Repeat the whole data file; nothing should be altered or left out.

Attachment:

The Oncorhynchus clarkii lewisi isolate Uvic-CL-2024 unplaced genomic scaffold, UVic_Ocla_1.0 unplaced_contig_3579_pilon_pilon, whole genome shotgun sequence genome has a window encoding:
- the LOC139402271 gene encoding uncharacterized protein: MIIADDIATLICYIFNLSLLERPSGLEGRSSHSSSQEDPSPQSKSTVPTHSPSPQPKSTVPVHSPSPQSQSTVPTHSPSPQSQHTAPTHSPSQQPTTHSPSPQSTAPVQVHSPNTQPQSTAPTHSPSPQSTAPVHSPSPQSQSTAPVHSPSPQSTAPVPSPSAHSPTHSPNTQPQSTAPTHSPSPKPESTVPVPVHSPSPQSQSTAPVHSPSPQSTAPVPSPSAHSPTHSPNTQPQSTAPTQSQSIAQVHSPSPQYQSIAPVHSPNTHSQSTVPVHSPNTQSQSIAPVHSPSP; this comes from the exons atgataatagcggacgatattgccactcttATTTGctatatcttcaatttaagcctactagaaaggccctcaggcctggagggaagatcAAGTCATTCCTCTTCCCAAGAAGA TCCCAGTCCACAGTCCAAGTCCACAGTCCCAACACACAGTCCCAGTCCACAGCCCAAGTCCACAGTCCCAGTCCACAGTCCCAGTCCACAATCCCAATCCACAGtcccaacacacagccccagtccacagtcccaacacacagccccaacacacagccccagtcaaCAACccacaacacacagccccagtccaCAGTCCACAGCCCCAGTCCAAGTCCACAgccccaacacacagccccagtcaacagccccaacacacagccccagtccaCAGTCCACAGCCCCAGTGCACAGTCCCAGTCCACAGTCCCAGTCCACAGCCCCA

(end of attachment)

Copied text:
The Oncorhynchus clarkii lewisi isolate Uvic-CL-2024 unplaced genomic scaffold, UVic_Ocla_1.0 unplaced_contig_3579_pilon_pilon, whole genome shotgun sequence genome has a window encoding:
- the LOC139402271 gene encoding uncharacterized protein: MIIADDIATLICYIFNLSLLERPSGLEGRSSHSSSQEDPSPQSKSTVPTHSPSPQPKSTVPVHSPSPQSQSTVPTHSPSPQSQHTAPTHSPSQQPTTHSPSPQSTAPVQVHSPNTQPQSTAPTHSPSPQSTAPVHSPSPQSQSTAPVHSPSPQSTAPVPSPSAHSPTHSPNTQPQSTAPTHSPSPKPESTVPVPVHSPSPQSQSTAPVHSPSPQSTAPVPSPSAHSPTHSPNTQPQSTAPTQSQSIAQVHSPSPQYQSIAPVHSPNTHSQSTVPVHSPNTQSQSIAPVHSPSP; this comes from the exons atgataatagcggacgatattgccactcttATTTGctatatcttcaatttaagcctactagaaaggccctcaggcctggagggaagatcAAGTCATTCCTCTTCCCAAGAAGA TCCCAGTCCACAGTCCAAGTCCACAGTCCCAACACACAGTCCCAGTCCACAGCCCAAGTCCACAGTCCCAGTCCACAGTCCCAGTCCACAATCCCAATCCACAGtcccaacacacagccccagtccacagtcccaacacacagccccaacacacagccccagtcaaCAACccacaacacacagccccagtccaCAGTCCACAGCCCCAGTCCAAGTCCACAgccccaacacacagccccagtcaacagccccaacacacagccccagtccaCAGTCCACAGCCCCAGTGCACAGTCCCAGTCCACAGTCCCAGTCCACAGCCCCA